Cellphone giants Vodacom and MTN have been given two months to reduce their high data prices, or face prosecution.
They must also provide plans on how they will provide free data packages for all consumers.
The Competition Commission on Tuesday released its final report after the initiation of the market inquiry on data pricing in August 2017, following concerns of high data pricing by the minister of economic development.
The findings confirmed that Vodacom and MTN charged South African consumers much more for similar data bundles than they did in other countries.
Vodacom charged people in South Africa about R115 per 1GB but in Egypt charged R18.20. MTN’s fee for a 1GB bundle was R148 in South Africa but just R40 in Uganda.
Despite the recent price reductions, cellphone networks’ pricing was found to have discriminated against the poor as they paid more per bundle compared with contracted users, said commissioner Tembinkosi Bonakele.
Lower-income consumers who purchased smaller data bundles paid higher costs per megabyte than consumers who purchased larger data bundles.
“We have noted that there have been recent price reductions, but we recommend that Vodacom and MTN reach an agreement with the commission on reduction of pricing, especially pricing of prepaid bundles which we have found to be more expensive than contracts. This reflects a bias against the poor,” said Bonakele.
Network providers previously blamed the lack of spectrum in SA as a contributing factor to exorbitant data pricing, as it cost more to maintain the existing spectrum.
“Looking at submissions we received in the process, the additional cost of a lack of spectrum in South Africa in fact indicates that this is less than 5% of the capital expenditure and operating costs. So, they cannot explain the difference in the pricing that we see,” said the commission’s chief economist, James Hodge.
In the past five years until last month, Vodacom’s prices for 30-day prepaid bundles have remained unchanged, he said.
“This suggests there is what we term partitioning strategies and exploitative price discrimination,” said Hodge.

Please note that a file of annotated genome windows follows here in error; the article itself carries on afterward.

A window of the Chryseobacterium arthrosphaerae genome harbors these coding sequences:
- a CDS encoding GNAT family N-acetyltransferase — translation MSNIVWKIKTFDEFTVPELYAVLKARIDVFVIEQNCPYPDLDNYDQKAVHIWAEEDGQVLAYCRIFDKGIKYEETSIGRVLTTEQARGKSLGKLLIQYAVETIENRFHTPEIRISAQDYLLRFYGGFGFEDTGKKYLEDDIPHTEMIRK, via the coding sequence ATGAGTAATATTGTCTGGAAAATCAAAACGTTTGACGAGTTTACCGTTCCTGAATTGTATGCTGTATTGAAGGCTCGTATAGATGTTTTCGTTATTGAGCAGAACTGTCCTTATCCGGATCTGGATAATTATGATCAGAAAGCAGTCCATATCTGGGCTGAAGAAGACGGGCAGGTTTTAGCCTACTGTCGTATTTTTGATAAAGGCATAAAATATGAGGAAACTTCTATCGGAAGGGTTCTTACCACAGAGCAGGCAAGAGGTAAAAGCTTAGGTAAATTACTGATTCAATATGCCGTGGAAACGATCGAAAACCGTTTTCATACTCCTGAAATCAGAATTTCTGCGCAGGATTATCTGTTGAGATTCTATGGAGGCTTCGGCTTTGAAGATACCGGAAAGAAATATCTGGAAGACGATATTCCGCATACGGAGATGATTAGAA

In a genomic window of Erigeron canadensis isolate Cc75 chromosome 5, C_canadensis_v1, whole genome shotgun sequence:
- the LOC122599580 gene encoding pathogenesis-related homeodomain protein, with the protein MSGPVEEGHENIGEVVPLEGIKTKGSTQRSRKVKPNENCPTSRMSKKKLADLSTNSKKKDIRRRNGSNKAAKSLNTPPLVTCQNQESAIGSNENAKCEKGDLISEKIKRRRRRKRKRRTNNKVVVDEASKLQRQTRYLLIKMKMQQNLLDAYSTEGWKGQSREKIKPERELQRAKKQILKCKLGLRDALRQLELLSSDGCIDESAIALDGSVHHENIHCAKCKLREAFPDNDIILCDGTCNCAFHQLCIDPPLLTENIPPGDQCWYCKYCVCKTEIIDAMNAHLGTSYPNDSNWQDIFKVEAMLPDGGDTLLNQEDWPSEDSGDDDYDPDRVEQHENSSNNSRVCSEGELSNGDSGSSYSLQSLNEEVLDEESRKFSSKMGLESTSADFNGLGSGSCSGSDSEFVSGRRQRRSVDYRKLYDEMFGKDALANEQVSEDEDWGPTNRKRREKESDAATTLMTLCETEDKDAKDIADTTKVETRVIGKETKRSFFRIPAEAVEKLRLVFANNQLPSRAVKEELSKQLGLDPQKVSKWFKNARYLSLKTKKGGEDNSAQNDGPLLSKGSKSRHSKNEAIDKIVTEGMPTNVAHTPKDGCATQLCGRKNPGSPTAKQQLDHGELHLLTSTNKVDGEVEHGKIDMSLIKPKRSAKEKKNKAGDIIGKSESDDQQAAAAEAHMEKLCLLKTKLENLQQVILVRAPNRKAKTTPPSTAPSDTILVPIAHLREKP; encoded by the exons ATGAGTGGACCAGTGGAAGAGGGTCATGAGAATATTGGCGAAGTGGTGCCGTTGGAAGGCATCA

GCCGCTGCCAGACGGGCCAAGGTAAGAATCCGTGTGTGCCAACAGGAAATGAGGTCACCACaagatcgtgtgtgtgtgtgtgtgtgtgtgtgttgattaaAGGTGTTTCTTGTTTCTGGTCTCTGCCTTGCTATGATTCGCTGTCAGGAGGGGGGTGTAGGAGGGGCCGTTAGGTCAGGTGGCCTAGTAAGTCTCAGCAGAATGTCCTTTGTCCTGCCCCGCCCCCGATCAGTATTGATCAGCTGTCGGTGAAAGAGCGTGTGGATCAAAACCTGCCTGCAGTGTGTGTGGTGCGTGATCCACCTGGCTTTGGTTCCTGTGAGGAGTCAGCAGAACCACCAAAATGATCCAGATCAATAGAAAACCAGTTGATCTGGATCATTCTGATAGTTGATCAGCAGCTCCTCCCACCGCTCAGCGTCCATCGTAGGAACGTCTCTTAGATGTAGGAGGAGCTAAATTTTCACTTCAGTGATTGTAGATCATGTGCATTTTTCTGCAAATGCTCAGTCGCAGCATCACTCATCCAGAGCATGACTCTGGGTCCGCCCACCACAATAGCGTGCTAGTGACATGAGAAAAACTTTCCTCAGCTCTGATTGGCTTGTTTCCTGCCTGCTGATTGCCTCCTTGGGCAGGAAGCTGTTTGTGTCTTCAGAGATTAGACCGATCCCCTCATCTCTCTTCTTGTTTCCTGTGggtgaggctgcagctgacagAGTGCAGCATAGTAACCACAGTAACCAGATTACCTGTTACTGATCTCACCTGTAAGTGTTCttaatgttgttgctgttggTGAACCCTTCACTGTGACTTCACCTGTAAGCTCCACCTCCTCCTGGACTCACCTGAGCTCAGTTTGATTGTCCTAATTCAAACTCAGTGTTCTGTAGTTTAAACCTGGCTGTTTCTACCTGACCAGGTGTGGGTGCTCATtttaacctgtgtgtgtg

The leading cellphone providers are to change their pricing in the next two months to avoid prosecution. This should be in agreement with the commission, Bonakele said.
“Failure to reach an agreement within two months will lead the commission to consider going ahead with prosecution for excessive pricing,” said Bonakele.
Vodacom and MTN are recommended to reduce their headline prices on all 500MB 30-day prepaid data bundles to cost the same as the 500MB 30-day bundle for contract users.
All mobile operators should, within three months, provide for a monthly lifeline package of daily free data.
While Vodacom notes the report by the Competition Commission, spokesperson Byron Kennedy said comments by the commission contrast those of Icasa.
According to Icasa’s analysis, South Africa’s data prices are neither extremely high nor very low in relation to other African countries or other countries with similar size and level of development.
He said data speeds and LTE coverage was at a much higher quality than in African countries.
“Another area where there is a significant difference in opinion pertains to the impact of the continuous delays in allocating available spectrum.”
“Icasa says there are ‘a number of reasons why spectrum assignment is critical to achieving cheap, high quality mobile broadband,’ whereas the Competition Commission has downplayed the role of spectrum in reducing data prices.
“Vodacom has consistently stated that delayed spectrum allocation has impacted the rate at which data prices could have fallen. Vodacom has reduced the effective price of data by circa 50% since March 2016,” Kennedy said.
MTN could not be reached for comment by the time of going to print. –Citizen